When I was a child, one of my favorite Saturday activities was creating collages from the JC Penny catalogue. I’d spend hours cutting moms and dads and babies from the clothing pages and carefully gluing them into living rooms, dining rooms, and nurseries. I’d set Ethan Allen tables with out of proportion wedding china and top it all off with a floral arrangement from Outdoor Living.
When I discovered Pinterest, I thought someone had reached into my seven-year-old brain and created it just for me. Finally, here was a digital answer to the stacks of three-ring binders (each filled with sheet-protected pages of recipes and table arrangements) that were beginning to crowd out my collection of classic literature.
I grew as up the only child of divorced parents. From the time I was about nine-years-old, a large holiday celebration consisted of: me, a parent, a step-parent, and if I was really lucky, my aunt and uncle. Five people. Tops. So, obviously, in the spirit of “the grass is always greener,” I dreamt of being an adult with a house full of children and guests. I imagined holidays with carefully set tables in each room and fruit platters designed to look like Santa Claus.
For several years, I managed to pull this off. True, my house was tiny. The tables filled not only the dining room, but also snuggled up to the Christmas tree and forced us to move the couch. I guilt-tripped all six of my parents (the aunt and uncle included) as well as my husband’s family, into joining us. We invited friends and their families. I ran around two days before Christmas buying cloth napkins, and stayed up late ironing tablecloths. On both Thanksgiving and Christmas I set an alarm for 5am and began cooking those last-minute dishes (honey mustard green beans, broiled acorn squash…) that I hadn’t already prepared the week before. I started out delighted and resolved and by 2pm I was snapping at anyone that dared ask if they could help. It was beautiful. And utterly exhausting. Isn’t that the point of holidays?
I’ve dialed it back in the last few years. It’s hard to pull off a party like that while nursing twins or grieving your mother. Still, I took a perverse kind of pride in doing most of it despite it all. If someone offered to bring food in, I’d oh so graciously accept and then set about finding something else I could make so that I could be respectably worn out by the whole undertaking. Just relaxing into the celebration felt lazy. Shameful, even.
Not this year.
A couple days ago I loaded up my family and two pies into our minivan and headed down the road to our dear friends’ house for Thanksgiving. We all had some misgivings. Mike wondered what he’d do at midnight without a kitchen full of dishes to wash and Christmas music blaring on the radio. My kids watched the Macy’s Thanksgiving Day parade while eyeing me suspiciously over their shoulder. What was I doing there? Shouldn’t I be, oh, getting ready? I felt a little like I was cheating, though I’d relieved a bit of my guilt the night before by making the chocolate pie at midnight after drinking decidedly too much rum-spiked wassail. Hey, we find our challenges where we can.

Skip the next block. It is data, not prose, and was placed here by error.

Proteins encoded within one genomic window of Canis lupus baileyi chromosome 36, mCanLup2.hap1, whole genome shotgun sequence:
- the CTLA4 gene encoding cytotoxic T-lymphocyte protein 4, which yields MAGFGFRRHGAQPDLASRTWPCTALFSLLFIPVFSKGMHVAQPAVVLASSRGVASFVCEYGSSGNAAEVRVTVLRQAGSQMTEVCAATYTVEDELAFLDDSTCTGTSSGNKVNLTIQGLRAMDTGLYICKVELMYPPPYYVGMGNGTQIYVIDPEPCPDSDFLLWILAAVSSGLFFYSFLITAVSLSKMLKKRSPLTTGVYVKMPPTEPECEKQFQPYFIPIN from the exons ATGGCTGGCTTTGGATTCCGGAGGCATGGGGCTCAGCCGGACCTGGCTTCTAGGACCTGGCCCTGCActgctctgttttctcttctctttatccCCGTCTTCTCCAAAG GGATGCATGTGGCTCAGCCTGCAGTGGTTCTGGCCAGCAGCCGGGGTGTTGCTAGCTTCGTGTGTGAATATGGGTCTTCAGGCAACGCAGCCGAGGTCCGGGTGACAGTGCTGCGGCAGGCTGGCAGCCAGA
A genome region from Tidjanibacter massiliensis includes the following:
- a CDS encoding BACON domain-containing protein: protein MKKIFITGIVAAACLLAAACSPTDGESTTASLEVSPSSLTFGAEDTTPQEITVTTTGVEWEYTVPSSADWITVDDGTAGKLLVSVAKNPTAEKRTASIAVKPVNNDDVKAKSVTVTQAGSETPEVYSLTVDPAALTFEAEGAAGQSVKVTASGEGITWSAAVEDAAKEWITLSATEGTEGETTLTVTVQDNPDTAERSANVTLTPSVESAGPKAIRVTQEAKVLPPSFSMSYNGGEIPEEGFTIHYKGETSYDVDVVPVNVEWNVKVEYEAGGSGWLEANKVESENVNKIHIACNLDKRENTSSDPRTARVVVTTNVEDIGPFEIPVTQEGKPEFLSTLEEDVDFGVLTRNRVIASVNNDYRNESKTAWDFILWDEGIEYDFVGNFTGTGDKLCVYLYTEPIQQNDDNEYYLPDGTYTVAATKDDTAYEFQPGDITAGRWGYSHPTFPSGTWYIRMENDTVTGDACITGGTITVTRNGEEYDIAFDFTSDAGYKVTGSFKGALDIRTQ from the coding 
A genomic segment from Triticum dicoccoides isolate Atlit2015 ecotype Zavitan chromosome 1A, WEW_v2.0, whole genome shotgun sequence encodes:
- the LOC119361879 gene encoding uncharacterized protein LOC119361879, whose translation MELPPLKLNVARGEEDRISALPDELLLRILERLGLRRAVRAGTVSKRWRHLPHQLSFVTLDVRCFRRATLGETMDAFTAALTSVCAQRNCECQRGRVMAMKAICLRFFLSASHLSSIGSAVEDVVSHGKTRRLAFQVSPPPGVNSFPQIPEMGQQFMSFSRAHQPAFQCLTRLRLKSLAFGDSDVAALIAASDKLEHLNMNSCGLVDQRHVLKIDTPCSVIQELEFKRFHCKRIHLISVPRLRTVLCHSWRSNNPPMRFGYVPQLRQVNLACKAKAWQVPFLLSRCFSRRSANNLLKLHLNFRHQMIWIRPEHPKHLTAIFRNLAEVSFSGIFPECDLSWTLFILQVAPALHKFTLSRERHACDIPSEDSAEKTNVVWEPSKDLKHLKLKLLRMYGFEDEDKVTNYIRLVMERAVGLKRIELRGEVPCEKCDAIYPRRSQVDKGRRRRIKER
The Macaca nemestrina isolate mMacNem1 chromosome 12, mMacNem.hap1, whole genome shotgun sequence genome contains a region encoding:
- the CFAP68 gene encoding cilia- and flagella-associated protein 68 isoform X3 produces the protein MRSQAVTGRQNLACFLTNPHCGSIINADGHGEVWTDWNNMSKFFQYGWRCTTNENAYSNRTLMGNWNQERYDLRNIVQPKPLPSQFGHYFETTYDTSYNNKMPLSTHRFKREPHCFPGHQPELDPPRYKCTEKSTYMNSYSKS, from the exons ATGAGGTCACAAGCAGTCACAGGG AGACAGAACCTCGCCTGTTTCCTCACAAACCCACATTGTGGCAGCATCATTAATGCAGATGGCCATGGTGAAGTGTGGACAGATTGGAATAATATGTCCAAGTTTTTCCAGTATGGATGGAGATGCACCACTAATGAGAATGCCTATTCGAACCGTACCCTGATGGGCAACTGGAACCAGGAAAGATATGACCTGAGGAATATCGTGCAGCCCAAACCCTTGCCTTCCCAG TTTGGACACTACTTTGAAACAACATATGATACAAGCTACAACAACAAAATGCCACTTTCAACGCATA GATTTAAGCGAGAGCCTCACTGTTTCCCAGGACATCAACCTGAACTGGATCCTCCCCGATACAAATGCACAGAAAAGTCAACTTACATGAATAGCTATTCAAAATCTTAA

What can I say? It was wonderful. The food was fabulous. The company, all thirty of them, relaxed and delightful. Dieta even made a turkey shaped fruit platter for my kids. Despite Zoë’s screaming in the car, no one noticed that Grey had accidentally squashed the top of the apple pie on the way over. I nursed my hangover with a little Pinot Grigio while Mike, much to the dismay of our hosts, washed all of five glasses. We were happy and home by 7:30.
Right now I’m holed-up in my library avoiding the unmitigated disaster that is our living room. It looks like a Christmas elf vomited all over the downstairs. There are bins and wreaths and ribbons everywhere. After doing essentially nothing on Thanksgiving, I actually had enough energy on Friday to take the kids to Costco to get a tree. Now, usually buying a Christmas tree is quite the undertaking for this perfectionist. It has to be the right size, obviously. But it also has to be the right shape and have a very straight stem on top for the star. It goes without saying that there can be no bare spots or gaps in the branches.
This year we told the tree man we’d like a 7 foot tree and took the first one he offered without fretting about what was hiding under all that twine. I suppose it would make for the best story if I told you that we unwrapped the tree at home and it was perfect. But it isn’t. There are decided gaps in some of the branches. It seems to be hell bent on going crooked, no matter how many times Mike gets under it to screw it straight. I let my children “help” decorate, and as a result there are about 700 fragile ornaments all hanging within three feet of the floor. The top of the tree appeals to the aesthetics of a nine-year-old boy and twelve-year-old girl. This tree is not winning any prizes.
As I type, Mike has the kids out choosing a star for the top. After fifteen years, our old one finally gave up the ghost. Clearly, I didn’t go with them to oversee. I figure they’ll choose something that makes them happy. It may not be what I’d choose; it may clash and look more like something from a drugstore than from the pages of a catalogue, or, I suppose, it may be a delightful surprise. Either way, it will become a part of our story. The story of the Christmas that Daddy didn’t have a job, and we learned to depend on the kindness of friends and strangers. The story of the time our happiness was out of proportion to our circumstance – like an outdoor planter on a dining room table. The story of the (non-Pinterest) perfect holiday.
Here’s wishing you the same.